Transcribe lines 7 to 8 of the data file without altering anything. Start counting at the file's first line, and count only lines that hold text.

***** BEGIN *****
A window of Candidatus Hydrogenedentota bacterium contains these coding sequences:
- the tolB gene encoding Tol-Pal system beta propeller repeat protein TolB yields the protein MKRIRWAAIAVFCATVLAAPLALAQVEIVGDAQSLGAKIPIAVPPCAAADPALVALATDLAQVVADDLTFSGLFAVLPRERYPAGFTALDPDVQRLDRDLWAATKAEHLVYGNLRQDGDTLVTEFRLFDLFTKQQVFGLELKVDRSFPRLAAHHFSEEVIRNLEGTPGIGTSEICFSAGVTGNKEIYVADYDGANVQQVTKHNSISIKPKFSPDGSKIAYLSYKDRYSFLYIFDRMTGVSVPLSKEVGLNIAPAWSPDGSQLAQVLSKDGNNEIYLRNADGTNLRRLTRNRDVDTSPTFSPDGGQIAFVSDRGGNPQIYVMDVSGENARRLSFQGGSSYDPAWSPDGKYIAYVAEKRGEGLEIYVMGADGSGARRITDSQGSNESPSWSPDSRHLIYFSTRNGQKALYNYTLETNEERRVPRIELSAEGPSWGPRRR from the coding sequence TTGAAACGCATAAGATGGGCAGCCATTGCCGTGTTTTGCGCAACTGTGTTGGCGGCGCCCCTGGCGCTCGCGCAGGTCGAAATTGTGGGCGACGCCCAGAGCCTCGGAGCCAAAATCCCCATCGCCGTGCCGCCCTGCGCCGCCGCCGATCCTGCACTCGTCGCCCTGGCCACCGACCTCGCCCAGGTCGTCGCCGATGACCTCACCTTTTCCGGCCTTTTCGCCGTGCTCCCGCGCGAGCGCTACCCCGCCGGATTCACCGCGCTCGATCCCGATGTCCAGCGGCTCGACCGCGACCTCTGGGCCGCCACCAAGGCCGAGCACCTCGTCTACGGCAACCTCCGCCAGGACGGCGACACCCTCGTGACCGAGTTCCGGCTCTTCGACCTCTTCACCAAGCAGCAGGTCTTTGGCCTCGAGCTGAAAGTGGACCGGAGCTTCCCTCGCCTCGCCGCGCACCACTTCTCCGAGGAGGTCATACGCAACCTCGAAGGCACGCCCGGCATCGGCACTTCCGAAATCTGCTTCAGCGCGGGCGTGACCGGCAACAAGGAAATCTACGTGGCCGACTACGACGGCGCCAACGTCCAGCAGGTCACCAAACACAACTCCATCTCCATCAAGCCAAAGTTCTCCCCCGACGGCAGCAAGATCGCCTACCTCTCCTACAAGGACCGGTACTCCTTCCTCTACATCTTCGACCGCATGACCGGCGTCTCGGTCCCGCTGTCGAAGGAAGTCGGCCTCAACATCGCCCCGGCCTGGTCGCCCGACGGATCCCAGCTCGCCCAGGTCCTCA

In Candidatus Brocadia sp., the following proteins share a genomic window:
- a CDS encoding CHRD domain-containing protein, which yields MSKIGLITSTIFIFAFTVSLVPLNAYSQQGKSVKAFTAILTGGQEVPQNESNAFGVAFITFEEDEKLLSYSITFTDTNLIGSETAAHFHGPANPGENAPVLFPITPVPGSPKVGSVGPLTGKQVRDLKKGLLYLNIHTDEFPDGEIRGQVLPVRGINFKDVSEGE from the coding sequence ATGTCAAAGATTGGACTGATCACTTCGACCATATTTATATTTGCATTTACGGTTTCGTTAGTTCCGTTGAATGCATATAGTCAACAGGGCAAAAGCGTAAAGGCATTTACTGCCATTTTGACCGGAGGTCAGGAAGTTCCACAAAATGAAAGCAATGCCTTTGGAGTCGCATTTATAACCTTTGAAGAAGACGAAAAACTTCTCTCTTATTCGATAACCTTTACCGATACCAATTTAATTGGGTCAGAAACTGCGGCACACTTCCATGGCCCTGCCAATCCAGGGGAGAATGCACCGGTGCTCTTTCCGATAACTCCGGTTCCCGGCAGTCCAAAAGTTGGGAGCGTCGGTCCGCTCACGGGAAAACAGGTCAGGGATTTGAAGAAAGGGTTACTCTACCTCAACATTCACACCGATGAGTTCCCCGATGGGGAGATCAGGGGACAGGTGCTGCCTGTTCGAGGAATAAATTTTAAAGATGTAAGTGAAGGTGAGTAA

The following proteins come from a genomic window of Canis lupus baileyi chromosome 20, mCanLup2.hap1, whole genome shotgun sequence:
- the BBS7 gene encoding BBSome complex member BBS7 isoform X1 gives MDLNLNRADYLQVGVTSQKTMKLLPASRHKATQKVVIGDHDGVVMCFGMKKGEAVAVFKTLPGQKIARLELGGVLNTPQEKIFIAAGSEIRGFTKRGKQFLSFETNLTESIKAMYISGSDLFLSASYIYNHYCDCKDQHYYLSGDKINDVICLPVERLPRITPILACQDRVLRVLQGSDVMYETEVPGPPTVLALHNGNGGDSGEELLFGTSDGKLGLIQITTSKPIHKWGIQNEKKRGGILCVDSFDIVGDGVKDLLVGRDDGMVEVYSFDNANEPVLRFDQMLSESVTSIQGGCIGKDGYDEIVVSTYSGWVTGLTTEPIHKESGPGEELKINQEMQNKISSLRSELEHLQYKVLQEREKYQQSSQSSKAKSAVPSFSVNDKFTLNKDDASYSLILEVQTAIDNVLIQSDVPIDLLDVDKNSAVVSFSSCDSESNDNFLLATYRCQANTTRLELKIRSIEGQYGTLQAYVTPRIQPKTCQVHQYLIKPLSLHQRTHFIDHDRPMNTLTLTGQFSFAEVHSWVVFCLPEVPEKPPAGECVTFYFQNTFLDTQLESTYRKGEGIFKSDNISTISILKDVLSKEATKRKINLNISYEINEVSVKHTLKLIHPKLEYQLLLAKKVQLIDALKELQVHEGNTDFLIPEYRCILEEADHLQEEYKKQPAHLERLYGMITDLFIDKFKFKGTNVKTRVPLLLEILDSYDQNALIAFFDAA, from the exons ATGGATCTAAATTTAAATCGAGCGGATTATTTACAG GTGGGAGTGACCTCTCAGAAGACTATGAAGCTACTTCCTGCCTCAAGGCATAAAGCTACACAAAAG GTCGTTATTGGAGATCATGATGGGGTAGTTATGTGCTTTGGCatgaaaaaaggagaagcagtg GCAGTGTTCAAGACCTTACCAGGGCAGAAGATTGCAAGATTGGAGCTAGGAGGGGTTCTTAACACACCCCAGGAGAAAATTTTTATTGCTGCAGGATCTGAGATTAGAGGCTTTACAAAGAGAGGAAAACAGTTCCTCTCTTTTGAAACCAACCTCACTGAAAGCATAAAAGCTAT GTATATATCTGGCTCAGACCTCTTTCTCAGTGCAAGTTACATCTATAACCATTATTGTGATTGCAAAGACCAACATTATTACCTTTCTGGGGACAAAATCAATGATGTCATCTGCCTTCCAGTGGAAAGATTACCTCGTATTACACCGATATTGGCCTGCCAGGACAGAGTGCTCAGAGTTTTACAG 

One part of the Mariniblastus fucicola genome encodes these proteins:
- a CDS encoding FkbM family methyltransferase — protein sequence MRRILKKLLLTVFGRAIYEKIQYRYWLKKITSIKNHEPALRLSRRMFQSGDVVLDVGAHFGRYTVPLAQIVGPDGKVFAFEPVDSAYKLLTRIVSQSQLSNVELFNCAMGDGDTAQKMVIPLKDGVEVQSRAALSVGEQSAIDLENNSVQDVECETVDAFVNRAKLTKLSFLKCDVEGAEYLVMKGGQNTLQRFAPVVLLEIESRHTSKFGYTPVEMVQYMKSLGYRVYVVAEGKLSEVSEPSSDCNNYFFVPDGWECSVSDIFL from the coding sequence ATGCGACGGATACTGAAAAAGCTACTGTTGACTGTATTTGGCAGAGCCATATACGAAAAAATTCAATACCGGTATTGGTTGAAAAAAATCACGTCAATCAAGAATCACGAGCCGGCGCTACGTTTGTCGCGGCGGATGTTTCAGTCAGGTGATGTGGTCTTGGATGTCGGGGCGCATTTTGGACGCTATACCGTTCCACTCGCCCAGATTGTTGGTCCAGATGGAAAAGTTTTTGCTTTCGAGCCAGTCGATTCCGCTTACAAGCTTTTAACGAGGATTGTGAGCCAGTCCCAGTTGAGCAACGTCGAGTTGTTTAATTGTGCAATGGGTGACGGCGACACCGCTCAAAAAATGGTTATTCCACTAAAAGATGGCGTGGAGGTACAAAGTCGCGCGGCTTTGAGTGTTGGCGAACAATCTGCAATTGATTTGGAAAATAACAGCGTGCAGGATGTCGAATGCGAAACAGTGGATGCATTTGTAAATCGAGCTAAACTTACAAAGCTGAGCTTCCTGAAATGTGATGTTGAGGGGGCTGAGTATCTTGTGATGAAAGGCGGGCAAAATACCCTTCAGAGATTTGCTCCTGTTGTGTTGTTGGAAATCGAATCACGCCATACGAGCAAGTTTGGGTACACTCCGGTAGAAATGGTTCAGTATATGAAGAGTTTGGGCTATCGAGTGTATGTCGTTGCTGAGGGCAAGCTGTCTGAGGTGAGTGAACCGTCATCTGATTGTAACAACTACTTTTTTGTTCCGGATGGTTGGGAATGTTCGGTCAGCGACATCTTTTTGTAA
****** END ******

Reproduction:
One part of the Mariniblastus fucicola genome encodes these proteins:
- a CDS encoding FkbM family methyltransferase — protein sequence MRRILKKLLLTVFGRAIYEKIQYRYWLKKITSIKNHEPALRLSRRMFQSGDVVLDVGAHFGRYTVPLAQIVGPDGKVFAFEPVDSAYKLLTRIVSQSQLSNVELFNCAMGDGDTAQKMVIPLKDGVEVQSRAALSVGEQSAIDLENNSVQDVECETVDAFVNRAKLTKLSFLKCDVEGAEYLVMKGGQNTLQRFAPVVLLEIESRHTSKFGYTPVEMVQYMKSLGYRVYVVAEGKLSEVSEPSSDCNNYFFVPDGWECSVSDIFL from the coding sequence ATGCGACGGATACTGAAAAAGCTACTGTTGACTGTATTTGGCAGAGCCATATACGAAAAAATTCAATACCGGTATTGGTTGAAAAAAATCACGTCAATCAAGAATCACGAGCCGGCGCTACGTTTGTCGCGGCGGATGTTTCAGTCAGGTGATGTGGTCTTGGATGTCGGGGCGCATTTTGGACGCTATACCGTTCCACTCGCCCAGATTGTTGGTCCAGATGGAAAAGTTTTTGCTTTCGAGCCAGTCGATTCCGCTTACAAGCTTTTAACGAGGATTGTGAGCCAGTCCCAGTTGAGCAACGTCGAGTTGTTTAATTGTGCAATGGGTGACGGCGACACCGCTCAAAAAATGGTTATTCCACTAAAAGATGGCGTGGAGGTACAAAGTCGCGCGGCTTTGAGTGTTGGCGAACAATCTGCAATTGATTTGGAAAATAACAGCGTGCAGGATGTCGAATGCGAAACAGTGGATGCATTTGTAAATCGAGCTAAACTTACAAAGCTGAGCTTCCTGAAATGTGATGTTGAGGGGGCTGAGTATCTTGTGATGAAAGGCGGGCAAAATACCCTTCAGAGATTTGCTCCTGTTGTGTTGTTGGAAATCGAATCACGCCATACGAGCAAGTTTGGGTACACTCCGGTAGAAATGGTTCAGTATATGAAGAGTTTGGGCTATCGAGTGTATGTCGTTGCTGAGGGCAAGCTGTCTGAGGTGAGTGAACCGTCATCTGATTGTAACAACTACTTTTTTGTTCCGGATGGTTGGGAATGTTCGGTCAGCGACATCTTTTTGTAA